Ever since Detroit Tigers manager Brad Ausmus decided to move Austin Jackson back to the leadoff spot, his bat has seemingly perked up. Jackson is slashing an impressive .357/.403/.571 in the month of July, raising his line on the season to a much healthier .266/.328/.400.
The only problem, however, is that putting Jackson back at the leadoff spot has bumped Ian Kinsler down to the two-hole, where he has not been nearly as effective this season. Kinsler is slashing an eye-popping .332/.363/.500 in the leadoff spot, compared to just .260/.291/.409 in the two-hole.
The other problem that the Tigers have had, however, is finding another hitter who can bat second when Kinsler is leading off. Torii Hunter, who batted second for the Tigers throughout most of last season, has shown good power this year, but has not been the .300 hitter that he was from 2012-13. Furthermore, his OBP remains a lowly .297 overall.
Ausmus has also experimented with Jackson in the No. 2 hole, but he really struggled in that spot, posting a mere .136 batting average in 22 at-bats. And for whatever reason, Ausmus has shied away from giving Rajai Davis a chance to bat second, and there are not many other viable No. 2 hitters on the Tigers’ current 25-man roster. This is why the Tigers could really use a healthy Andy Dirks at the moment.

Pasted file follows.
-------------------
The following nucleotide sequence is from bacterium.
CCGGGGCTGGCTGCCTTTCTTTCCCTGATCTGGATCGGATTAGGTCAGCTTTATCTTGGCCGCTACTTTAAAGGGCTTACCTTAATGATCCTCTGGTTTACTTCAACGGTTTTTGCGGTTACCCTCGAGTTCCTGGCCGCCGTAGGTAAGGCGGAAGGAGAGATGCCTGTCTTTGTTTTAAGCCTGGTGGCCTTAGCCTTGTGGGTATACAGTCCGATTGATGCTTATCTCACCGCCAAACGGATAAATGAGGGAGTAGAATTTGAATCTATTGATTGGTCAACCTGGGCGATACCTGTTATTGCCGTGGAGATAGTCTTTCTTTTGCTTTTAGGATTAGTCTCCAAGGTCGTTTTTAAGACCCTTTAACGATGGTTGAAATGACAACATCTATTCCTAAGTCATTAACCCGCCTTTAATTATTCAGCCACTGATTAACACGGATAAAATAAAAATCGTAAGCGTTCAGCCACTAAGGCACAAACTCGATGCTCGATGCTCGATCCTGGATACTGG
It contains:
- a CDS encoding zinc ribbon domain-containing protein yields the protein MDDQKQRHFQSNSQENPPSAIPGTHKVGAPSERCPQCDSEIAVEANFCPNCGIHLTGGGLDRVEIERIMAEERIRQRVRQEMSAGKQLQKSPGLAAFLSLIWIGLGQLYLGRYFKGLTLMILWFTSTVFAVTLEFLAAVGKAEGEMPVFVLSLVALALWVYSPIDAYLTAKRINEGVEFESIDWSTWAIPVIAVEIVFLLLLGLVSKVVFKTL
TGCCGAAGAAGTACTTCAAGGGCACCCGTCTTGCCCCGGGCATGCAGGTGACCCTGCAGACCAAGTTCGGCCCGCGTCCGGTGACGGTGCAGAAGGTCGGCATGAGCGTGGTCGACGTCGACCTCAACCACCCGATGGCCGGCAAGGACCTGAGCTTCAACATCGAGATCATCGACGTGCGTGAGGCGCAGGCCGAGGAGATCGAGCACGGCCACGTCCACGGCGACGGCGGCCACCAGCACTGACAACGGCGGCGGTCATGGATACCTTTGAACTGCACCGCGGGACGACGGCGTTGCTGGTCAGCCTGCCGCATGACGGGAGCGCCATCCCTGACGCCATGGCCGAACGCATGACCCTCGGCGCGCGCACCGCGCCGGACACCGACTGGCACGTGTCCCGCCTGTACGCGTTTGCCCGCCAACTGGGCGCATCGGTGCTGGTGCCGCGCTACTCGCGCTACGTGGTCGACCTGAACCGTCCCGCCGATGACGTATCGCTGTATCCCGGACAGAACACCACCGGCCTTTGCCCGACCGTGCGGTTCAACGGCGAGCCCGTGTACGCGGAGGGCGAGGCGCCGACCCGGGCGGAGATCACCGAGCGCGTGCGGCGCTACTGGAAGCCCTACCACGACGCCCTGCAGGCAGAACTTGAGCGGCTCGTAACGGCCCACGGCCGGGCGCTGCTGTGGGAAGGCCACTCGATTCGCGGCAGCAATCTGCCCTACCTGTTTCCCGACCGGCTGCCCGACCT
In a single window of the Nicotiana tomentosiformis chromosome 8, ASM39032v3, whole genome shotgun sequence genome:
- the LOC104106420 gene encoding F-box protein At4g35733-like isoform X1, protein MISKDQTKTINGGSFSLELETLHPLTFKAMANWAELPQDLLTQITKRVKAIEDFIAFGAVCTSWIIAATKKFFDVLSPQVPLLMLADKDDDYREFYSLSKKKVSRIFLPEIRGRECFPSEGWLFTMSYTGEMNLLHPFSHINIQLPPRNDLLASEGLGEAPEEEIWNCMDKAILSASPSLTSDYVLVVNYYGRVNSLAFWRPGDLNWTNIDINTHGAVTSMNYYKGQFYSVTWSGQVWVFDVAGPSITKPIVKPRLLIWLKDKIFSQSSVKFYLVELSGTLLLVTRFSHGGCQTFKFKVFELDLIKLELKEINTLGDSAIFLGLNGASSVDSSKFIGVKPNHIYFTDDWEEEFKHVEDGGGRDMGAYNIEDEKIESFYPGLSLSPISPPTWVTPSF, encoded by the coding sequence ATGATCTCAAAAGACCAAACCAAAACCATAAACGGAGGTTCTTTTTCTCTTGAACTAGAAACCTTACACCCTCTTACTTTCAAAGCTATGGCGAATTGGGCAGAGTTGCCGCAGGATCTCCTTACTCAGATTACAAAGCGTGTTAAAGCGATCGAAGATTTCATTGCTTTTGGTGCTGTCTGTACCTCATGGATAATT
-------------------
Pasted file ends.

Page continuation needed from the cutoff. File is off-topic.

That being said, when you have a guy who has hit north of .330 in 190 at-bats in the leadoff spot, why mess with him? Moreover, it should also be noted that even though Hunter has struggled to draw his walks this season, his OBP in the two-hole is .291 — exactly the same as Kinsler’s. Hunter’s batting average in the two-hole is also four points higher than Kinsler’s at .264, so what would the Tigers really be missing by putting Hunter in the two-hole instead of Kinsler?
Plus, the fact that Kinsler strikes out far less than Jackson does should make him the superior leadoff option. Kinsler has struck out just 43 times in 426 plate appearances, while Jackson has struck out 80 times in 379 plate appearances.
It is great to see that Jackson is finally hitting again. However, it shouldn’t come at the expense of Kinsler, who has been so consistent in the leadoff spot this season, going into a funk. It needs to be noted that since the All-Star break, Kinsler has gone just 2-for-20, dropping his batting average on the season from .303 to .293. Well, surprise surprise, he has batted second in all five games since the break.
Even though the Tigers have seemingly tried everything else, there still has to be a way for them to keep Jackson’s bat hot that would allow Kinsler to stay in the leadoff spot.